What is Wi-Fi

What is Wi-Fi

We are all familiar with Wi-Fi, which is supported in all mobile and laptop devices. Wi-Fi is a wireless networking technology that enables us to communicate with other computers, mobile devices, and networks across a wireless medium. Wi-Fi uses a circular spectrum of radio frequencies to deliver data.


The Wi-Fi Alliance, originally known as the Wireless Ethernet Compatibility Alliance, gave the title “Wi-Fi” to the communication standard for wireless networks that function as Local Area Networks without the use of cables or other types of wiring. It is called WLAN. IEEE 802.11 is the communication standard. The Physical Data Link Layer powers Wi-Fi.

Wi-Fi is now supported by all modern mobile computing devices, including laptops, smartphones, digital cameras, and smart TVs. Within a certain range, a Wi-Fi connection is made between an access point, base station, client, or any other client-to-client connection. The range is determined by the router that transmits radio frequency through Wi-Fi. Currently, 2.4 GHz and 5 GHz are the two types of bandwidth that these frequencies use.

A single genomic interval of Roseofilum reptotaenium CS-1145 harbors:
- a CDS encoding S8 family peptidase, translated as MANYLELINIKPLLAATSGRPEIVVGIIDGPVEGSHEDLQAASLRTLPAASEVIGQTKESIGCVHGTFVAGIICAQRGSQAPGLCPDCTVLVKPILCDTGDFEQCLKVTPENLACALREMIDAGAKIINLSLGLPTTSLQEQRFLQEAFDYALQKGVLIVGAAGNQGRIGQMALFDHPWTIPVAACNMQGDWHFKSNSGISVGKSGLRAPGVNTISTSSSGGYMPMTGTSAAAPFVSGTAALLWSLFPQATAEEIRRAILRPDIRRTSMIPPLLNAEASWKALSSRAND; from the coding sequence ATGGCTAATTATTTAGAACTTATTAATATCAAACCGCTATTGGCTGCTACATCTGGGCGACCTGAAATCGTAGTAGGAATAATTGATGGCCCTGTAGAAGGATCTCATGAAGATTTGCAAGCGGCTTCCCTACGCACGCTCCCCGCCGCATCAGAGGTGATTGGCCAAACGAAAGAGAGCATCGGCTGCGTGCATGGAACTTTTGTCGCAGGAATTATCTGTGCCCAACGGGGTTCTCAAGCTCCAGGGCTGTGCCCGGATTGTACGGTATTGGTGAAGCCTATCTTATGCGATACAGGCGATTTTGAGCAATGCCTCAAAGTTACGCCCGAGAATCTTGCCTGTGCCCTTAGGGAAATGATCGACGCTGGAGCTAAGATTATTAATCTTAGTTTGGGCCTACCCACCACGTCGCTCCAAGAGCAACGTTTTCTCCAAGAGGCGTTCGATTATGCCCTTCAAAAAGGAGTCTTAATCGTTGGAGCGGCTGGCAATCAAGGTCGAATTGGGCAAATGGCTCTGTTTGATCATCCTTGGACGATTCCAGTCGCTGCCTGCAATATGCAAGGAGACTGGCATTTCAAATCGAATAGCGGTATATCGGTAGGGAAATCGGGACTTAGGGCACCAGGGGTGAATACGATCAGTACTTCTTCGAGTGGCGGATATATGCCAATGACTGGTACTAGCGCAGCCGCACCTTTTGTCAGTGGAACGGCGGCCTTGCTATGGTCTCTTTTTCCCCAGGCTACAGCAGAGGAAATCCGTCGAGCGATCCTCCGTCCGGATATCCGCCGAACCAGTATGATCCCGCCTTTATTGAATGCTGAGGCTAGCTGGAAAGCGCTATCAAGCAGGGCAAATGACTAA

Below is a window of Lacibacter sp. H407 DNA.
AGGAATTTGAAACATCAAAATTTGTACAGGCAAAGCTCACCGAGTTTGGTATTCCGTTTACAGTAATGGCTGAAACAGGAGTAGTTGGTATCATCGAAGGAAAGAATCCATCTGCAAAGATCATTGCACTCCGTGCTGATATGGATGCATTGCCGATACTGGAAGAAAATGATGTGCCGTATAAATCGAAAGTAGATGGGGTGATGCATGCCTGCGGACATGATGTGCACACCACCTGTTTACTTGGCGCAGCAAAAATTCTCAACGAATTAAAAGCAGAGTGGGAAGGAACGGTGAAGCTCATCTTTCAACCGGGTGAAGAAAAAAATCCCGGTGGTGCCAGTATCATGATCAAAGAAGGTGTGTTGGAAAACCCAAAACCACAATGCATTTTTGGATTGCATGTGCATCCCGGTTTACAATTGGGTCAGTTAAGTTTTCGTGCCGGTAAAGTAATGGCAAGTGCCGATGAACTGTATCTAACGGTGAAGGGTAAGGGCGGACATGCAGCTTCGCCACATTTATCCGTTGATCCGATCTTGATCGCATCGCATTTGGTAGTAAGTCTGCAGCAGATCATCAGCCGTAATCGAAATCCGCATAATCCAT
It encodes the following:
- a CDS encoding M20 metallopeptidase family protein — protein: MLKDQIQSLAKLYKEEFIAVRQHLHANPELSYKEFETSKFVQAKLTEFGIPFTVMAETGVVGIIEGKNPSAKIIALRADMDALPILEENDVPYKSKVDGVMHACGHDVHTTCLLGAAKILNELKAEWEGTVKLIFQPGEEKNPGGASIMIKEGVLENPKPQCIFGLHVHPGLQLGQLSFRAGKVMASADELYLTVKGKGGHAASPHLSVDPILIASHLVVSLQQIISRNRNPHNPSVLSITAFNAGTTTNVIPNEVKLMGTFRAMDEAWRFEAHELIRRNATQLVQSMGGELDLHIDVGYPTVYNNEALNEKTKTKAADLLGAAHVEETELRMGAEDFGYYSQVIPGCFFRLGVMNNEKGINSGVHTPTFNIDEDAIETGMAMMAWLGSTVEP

wifi connections

The Wi-Fi adaptor that is built into the laptop or mobile device determines whether it can use both bandwidths. Modern laptops and mobile devices can use both bandwidths. The standard bandwidth that all the devices support is 2.4 GHz. In order to spread the Wi-Fi signal, 2.4 GHz can cover a wide area, but since the frequency is low, the speed of the internet is less. In contrast, 5 GHz bandwidth can cover a smaller region, but because the frequency is higher, the speed is much higher.